Your Water Birth

For all you birthing needs

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Our SUPER DEALS are just that. Great deals. Each month we create a new special that will include a pool and liner and lots of accessories and then take 10% off.

Get your midwife to register on our site and create a midwife account and use her 10% midwife discount coupon to save even more!

In SUPER DEALS you will find great deals on bulk liners as well.

To Rent or Buy Your Birth Pool?

Should you rent or buy your water birth labor and birth pool?

A good question.

Most rentals will cost you as much, or more, or at best, just a bit less then buying a birth pool.

One way to recover some of the money you spent on your birth pool is to offer it for sale to your midwife for 50% of what you paid for it. It is a win-win for both of you.

Another way to save money is to talk to your midwife to find some other clients who have births at least one month or more after yours. The two, three or four of you can share one pool and simply buy additional liners and accessories.

OR… use your birth pool as a personal spa. Relax as needed in the comfort of your own home in warm water when you have back discomforts or when you want to spa with a good movie in the living room. Who says water must stay in the bathroom or outside?

Use your birth pool as a play center for your toddlers.

Donate it to a family who can not afford to buy or rent a birth pool.

Blessings in birth,


Can You Use a Water Heater with Inflatable Pools?

We get this question all the time and there are two answers.

1) NO!  They can be very dangers

2) NO! You don’t need one.

To address the dangers. Many people have tried placing a water bed heater under their inflatable water birth pool in an attempt to help keep the water warm. Seems like a logical idea.

While attending a couple midwifery conferences, I have heard first hand from several midwives that after doing this, and after the birth they discovered that the pool material had actually thinned where the heater was.

This was alarming. So… please, do not use a water bed heater under your birth pool.

To address my second point, that you don’t need one… Inflatable birth pools hold water temperature better then hard structured tubs or foam structured tubs. The thick air walls on inflatable pools are perfect insulation.

Your pool should maintain water temperature for roughly 5 hours before starting to cool down.

Start with a bit warmer water then  you desire – say 100 degrees. This little bit extra temperature will help to warm the pool material without cooling the water too much.

What should you do if your pool water does cool too much? Simply add a couple tea kettle or soup pots of hot water – very carefully – to your pool.  Have someone “stir” the water while you add the water slowly to the pool water being careful to not let the hot water touch the sides of the pool or the mother.

Another point about pool water cooling down. Many midwives are not rigidly maintaining pool water to a specific temperature anymore. As the mother labor advances and she gets hotter, cooler water can feel great and help keep her cool.

Babies have seem to do just fine in cooler water. Placing them on mom’s very hot chest immediately after birth will keep them warm. If a baby is not staying pink, it is easy enough to remove the baby from the water to warm and pink up.  You can then warm the pool water and if all is well, give baby back to mom to relax in the warmed water.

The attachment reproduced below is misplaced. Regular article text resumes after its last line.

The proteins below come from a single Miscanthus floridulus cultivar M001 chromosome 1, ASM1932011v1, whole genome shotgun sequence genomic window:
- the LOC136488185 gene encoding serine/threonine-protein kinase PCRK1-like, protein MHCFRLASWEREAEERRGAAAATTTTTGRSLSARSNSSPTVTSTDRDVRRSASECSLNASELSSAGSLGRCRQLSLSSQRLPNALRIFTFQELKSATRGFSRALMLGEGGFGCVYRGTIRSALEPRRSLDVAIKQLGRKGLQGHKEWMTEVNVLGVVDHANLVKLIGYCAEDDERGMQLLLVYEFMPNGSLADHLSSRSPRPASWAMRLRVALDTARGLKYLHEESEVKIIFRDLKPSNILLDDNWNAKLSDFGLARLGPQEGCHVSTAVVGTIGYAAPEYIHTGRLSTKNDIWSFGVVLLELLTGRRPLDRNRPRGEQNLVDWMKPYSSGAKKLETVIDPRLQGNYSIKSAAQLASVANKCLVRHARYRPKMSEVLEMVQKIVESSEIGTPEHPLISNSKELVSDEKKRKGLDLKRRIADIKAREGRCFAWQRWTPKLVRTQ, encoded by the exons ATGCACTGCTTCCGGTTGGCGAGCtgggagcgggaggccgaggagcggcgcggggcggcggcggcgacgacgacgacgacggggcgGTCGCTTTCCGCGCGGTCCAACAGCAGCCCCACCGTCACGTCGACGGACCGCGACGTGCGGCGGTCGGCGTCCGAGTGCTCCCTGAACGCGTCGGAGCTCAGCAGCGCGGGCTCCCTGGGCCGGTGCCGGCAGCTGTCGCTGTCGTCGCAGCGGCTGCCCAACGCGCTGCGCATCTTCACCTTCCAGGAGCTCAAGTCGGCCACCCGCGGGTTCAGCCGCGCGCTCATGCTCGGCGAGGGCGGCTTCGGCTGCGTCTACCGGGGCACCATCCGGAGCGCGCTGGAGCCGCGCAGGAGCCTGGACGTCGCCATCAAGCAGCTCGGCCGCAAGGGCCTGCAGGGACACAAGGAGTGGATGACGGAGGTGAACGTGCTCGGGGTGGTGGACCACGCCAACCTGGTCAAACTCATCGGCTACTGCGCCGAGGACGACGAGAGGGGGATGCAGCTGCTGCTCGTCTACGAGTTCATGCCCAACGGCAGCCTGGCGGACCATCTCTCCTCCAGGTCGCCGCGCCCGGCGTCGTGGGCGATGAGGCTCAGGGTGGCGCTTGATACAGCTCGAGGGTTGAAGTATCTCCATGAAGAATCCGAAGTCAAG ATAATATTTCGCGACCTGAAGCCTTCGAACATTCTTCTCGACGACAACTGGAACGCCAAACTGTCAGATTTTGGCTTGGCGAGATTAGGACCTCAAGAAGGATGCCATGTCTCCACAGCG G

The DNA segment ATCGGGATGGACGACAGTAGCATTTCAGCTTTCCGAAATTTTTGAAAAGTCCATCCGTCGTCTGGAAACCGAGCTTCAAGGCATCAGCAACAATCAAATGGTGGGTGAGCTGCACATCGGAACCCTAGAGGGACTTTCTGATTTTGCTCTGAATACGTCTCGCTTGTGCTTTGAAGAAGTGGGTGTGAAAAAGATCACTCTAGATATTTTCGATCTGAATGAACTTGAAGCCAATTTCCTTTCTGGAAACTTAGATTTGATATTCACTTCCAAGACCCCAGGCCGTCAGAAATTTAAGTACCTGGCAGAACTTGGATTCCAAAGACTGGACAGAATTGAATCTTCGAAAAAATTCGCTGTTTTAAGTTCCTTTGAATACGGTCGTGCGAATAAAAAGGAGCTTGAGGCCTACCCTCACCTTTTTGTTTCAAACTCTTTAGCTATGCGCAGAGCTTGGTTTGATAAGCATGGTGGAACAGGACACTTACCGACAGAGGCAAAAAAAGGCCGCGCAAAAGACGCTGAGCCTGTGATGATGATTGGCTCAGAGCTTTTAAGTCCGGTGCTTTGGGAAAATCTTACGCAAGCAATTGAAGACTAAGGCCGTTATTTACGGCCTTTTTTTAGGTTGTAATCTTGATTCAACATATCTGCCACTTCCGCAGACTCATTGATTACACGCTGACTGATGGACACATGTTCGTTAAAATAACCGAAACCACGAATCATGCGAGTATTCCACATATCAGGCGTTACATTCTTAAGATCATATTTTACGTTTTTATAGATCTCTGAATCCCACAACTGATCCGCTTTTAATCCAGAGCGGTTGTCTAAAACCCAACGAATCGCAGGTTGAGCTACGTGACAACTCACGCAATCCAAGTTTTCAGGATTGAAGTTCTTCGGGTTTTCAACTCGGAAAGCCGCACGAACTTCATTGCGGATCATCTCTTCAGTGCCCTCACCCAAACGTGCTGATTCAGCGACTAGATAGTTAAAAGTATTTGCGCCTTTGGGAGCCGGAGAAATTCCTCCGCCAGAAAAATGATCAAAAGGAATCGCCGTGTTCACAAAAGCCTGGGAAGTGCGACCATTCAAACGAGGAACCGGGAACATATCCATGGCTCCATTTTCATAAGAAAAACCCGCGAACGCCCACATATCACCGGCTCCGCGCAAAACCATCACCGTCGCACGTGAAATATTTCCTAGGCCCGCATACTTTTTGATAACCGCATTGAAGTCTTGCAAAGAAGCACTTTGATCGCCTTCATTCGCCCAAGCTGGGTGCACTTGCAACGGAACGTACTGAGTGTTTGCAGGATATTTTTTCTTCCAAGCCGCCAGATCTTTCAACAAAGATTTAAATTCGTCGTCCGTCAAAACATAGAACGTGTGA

Using a mirror to monitor baby’s birth.


If allowed to labor naturally in water, most women will labor in an upright kneeling position. Often this is the position she will be in when pushing begins.

As this phase of birth continues the women will generally spread her knees wider and lower her bottom closer to the floor of the pool.  This is a safe and more comfortable position for a woman to birth in water (or on land). Her baby can safely glide out of her body into the water then up into mother’s arms.

It is easy to see that in this position the birth attendant can not visually monitor the baby’s progress through crowning and birth. This is where the use of a water birth mirror is very handy.

By placing the mirror on the floor of the pool and with the aid of an underwater light (shine the light onto the mirror and the beam will bounce up to the birthing mother’s bottom) the care provider – and dad – can watch and monitor baby’s progress.

We sell a simple mirror for this use. It is recommended that the mirror be disposed of after each use as birth water tends to seep into the frame of the mirror and the mirror may not be adequately cleaned for repeat use.

With the use of a mirror your midwife can monitor your baby’s progress and well being without disturbing you. This allows you to stay “within” mentally and not be distracted with touches or requests to change position.

Blessings in birth,




Selecting the Right Air Pump for your Birth Pool.

Inflatable birth pools need the right air pump.

1) Do not use a battery operated air pump. Most are not strong enough to inflate birth pools firm enough.

2) Be sure that your air pump has a variety of nozzles. You will need a small nozzle to inflate the floor and a larger one for the walls.

3) Bicycle style air pumps will not work.

4) Air compressors – use at your own risk. It is easy to over inflate with air compressors and you run the risk of rupturing your valuable birth pool.

5) Select an air pump that both inflates and deflates. This makes taking down your birth pool easy. You can remove all the air from your pool without having to wrestle with it.

6) Select air pumps from us –  All our air pumps meet the above recommendations.  We only sell quality pumps.


Blessings in birth